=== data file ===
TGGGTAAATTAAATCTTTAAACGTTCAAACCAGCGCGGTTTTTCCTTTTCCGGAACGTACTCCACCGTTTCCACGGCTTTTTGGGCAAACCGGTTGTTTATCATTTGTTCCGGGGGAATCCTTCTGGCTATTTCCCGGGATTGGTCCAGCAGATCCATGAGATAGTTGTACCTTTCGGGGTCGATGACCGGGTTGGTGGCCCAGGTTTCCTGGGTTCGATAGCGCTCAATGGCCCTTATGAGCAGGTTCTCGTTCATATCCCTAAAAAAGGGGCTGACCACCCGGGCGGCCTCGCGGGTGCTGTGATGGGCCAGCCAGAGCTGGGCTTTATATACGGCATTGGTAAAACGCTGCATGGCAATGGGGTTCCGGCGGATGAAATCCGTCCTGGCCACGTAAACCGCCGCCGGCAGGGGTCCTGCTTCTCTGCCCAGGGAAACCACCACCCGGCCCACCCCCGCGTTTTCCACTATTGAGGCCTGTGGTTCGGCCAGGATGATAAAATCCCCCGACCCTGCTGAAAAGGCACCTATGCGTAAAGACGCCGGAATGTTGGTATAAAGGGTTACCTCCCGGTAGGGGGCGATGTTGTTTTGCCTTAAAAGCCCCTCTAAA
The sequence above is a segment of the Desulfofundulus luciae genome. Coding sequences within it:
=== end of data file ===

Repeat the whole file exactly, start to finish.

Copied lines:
TGGGTAAATTAAATCTTTAAACGTTCAAACCAGCGCGGTTTTTCCTTTTCCGGAACGTACTCCACCGTTTCCACGGCTTTTTGGGCAAACCGGTTGTTTATCATTTGTTCCGGGGGAATCCTTCTGGCTATTTCCCGGGATTGGTCCAGCAGATCCATGAGATAGTTGTACCTTTCGGGGTCGATGACCGGGTTGGTGGCCCAGGTTTCCTGGGTTCGATAGCGCTCAATGGCCCTTATGAGCAGGTTCTCGTTCATATCCCTAAAAAAGGGGCTGACCACCCGGGCGGCCTCGCGGGTGCTGTGATGGGCCAGCCAGAGCTGGGCTTTATATACGGCATTGGTAAAACGCTGCATGGCAATGGGGTTCCGGCGGATGAAATCCGTCCTGGCCACGTAAACCGCCGCCGGCAGGGGTCCTGCTTCTCTGCCCAGGGAAACCACCACCCGGCCCACCCCCGCGTTTTCCACTATTGAGGCCTGTGGTTCGGCCAGGATGATAAAATCCCCCGACCCTGCTGAAAAGGCACCTATGCGTAAAGACGCCGGAATGTTGGTATAAAGGGTTACCTCCCGGTAGGGGGCGATGTTGTTTTGCCTTAAAAGCCCCTCTAAA
The sequence above is a segment of the Desulfofundulus luciae genome. Coding sequences within it: